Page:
You voted during Trump’s campaign. Whether you voted for Trump, Bernie, or Clinton is none of our business, but we do want you to think about something for just a few moments as you read today’s post.
Are you certain that your vote was counted correctly, accurately, and without tampering after the fact? Did you vote using an electronic voting device?
If you answer “no” to the first question and “yes” to the second, we may have some bad news for you. An 11-year-old boy appears to have revealed just how easy it is to hack these machines, changing votes and swaying elections. All it took was a simple coding procedure known as an SQL injection.
Here’s what you need to know.
• The hacking attempt was purposeful, but not malicious. It occurred at Def Con, a yearly computer programming and hacking event for people of all ages. At Def Con, kids, teens, and adults practice their programming and coding skills by attempting to “break in” to mock systems.
• Before we explain the rest, it’s important for you to know that Def Con is not designed to harm or injure any person, system, or process. If and when attendees find vulnerabilities, they immediately turn the information over to the proper authorities. Their goal is only to learn and aid organizations with cybersecurity by helping them identify serious potential for harm.
• That said, this particular attempt may be somewhat questionable. Def Con administrators (specifically a start-up named Voatz) ran a workshop called “Vote Hacking Village.” Within the workshop, attendees attempted to access, hack, and modify the election reporting section of the Florida Secretary of State web page. This is where the Secretary of State would normally report election results after voting ends.
• One event attendant, an 11-year-old called Audrey, took up the challenge. The young girl was successfully able to hack into the normally inaccessible section of the mock website using an SQL injection, one of the simplest tools available to modern hackers. The entire process took less than 10 minutes.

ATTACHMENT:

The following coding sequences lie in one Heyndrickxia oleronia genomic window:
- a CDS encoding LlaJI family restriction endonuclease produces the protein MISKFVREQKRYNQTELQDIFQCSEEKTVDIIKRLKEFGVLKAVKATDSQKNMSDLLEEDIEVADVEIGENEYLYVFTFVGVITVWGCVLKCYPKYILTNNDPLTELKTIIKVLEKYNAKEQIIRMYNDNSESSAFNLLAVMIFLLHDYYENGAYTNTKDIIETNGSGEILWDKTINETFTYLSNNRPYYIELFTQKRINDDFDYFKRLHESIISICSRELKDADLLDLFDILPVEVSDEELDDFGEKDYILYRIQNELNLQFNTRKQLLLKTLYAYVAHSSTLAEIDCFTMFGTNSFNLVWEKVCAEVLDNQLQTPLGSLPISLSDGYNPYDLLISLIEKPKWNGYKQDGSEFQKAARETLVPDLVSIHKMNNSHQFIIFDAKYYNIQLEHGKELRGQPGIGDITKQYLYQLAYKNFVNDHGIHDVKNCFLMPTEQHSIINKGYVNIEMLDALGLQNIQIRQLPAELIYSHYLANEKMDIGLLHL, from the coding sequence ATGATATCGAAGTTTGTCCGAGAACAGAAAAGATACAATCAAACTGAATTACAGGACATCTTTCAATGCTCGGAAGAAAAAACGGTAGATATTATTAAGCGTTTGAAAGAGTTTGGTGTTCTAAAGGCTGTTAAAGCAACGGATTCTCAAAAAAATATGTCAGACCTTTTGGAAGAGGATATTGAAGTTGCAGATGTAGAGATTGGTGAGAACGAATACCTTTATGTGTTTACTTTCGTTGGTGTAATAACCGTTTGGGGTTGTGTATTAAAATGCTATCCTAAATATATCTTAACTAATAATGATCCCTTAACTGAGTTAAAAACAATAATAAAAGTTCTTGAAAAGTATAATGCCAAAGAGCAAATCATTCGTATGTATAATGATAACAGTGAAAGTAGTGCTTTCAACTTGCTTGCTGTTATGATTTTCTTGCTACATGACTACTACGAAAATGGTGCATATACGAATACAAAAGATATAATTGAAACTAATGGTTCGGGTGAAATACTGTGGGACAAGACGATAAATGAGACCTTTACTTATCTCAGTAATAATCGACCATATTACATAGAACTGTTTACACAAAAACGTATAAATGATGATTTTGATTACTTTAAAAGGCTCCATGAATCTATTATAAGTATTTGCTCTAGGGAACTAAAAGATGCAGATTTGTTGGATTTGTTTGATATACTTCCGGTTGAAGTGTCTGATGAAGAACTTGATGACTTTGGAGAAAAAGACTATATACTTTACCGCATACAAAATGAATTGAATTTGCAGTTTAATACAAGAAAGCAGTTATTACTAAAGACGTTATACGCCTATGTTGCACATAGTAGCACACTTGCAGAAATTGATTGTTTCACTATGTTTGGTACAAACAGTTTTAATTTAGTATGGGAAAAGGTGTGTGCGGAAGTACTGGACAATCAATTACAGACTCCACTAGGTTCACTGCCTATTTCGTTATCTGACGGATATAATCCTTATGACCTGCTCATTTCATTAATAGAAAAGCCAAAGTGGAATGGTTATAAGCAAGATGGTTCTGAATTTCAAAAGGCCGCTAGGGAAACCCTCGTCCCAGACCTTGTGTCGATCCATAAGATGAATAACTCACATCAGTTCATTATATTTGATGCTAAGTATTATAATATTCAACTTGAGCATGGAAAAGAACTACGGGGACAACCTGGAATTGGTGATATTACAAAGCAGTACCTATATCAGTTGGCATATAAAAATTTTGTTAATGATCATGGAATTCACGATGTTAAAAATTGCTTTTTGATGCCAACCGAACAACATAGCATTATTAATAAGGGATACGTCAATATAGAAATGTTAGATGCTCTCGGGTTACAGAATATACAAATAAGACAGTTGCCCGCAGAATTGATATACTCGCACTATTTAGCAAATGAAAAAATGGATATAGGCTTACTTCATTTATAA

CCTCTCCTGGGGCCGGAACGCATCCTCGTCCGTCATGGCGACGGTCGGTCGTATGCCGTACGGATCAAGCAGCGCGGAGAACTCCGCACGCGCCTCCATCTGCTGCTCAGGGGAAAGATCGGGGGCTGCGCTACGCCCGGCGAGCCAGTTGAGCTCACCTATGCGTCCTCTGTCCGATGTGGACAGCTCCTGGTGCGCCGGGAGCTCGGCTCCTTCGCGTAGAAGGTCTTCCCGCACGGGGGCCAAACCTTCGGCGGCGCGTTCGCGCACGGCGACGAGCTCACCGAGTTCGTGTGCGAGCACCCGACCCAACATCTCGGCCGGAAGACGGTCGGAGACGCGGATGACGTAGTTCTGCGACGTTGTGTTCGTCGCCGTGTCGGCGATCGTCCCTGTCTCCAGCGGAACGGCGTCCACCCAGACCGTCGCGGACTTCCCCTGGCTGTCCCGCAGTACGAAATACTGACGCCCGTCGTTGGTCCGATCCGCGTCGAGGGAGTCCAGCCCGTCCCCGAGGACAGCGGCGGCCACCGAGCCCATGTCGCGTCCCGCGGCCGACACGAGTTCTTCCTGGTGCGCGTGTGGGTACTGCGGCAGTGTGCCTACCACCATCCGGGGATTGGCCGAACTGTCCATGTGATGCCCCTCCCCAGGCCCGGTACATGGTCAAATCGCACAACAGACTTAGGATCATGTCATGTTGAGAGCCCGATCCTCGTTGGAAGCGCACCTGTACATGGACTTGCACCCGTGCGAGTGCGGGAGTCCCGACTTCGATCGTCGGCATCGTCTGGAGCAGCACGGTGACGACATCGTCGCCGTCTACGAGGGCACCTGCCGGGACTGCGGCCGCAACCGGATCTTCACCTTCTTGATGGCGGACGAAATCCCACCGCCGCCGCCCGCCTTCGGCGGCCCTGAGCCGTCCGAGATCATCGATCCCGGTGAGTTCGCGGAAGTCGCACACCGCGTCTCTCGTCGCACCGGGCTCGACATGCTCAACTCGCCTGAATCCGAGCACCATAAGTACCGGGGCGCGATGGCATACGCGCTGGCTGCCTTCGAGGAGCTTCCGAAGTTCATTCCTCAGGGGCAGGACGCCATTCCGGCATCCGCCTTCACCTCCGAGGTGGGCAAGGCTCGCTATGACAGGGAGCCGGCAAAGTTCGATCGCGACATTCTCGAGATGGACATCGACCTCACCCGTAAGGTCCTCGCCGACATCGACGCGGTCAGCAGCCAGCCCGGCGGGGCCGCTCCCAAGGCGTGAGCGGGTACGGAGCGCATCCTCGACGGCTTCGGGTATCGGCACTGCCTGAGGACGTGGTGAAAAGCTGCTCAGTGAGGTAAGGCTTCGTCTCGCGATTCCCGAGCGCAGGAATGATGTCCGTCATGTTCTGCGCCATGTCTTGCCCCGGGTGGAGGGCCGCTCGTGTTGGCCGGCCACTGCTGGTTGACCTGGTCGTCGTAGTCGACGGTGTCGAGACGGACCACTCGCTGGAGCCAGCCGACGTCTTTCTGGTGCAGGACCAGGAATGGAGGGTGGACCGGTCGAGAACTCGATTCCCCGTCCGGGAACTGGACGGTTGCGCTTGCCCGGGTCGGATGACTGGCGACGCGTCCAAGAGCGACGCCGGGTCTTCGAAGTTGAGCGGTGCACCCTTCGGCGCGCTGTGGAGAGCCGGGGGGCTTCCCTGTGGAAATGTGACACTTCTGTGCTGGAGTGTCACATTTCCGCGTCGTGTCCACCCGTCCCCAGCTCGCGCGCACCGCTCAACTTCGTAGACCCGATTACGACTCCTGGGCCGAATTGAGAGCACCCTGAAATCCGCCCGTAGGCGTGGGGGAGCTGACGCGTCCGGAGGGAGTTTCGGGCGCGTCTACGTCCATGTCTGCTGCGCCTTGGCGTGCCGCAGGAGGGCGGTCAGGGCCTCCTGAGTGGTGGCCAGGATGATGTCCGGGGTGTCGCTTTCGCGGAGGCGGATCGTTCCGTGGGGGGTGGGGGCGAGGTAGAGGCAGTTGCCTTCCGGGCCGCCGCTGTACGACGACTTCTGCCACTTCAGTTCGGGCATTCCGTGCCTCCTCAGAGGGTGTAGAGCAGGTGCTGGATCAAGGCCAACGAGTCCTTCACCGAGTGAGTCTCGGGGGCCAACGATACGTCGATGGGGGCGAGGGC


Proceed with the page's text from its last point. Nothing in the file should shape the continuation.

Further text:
• What is even more frightening is the fact that young Emmett was also able to manipulate and change information once she gained access – including the voting outcomes. But not everyone is convinced that the mock event represents a true risk rating for the government’s own systems.
• In fact, the National Association for the Secretaries of State (NASS) released a statement slamming the Def Con hacking village’s “replica” sites, saying they are ‘unrealistic” and a poor representation of reality.
• They also reminded the public that the section of the website hacked wasn’t attached to any voting machines, nor was it hosted on government services. It is only responsible for hosting unofficial results from each state.
• NASS did, however, extend an open hand to Def Con attendees and event managers. They’re willing to work with them to see if the vulnerabilities extend to other systems, but firmly do not believe the mock event has any realistic bearing on the American voting system. It isn’t yet clear if Def Con will accept the invitation to work together or not.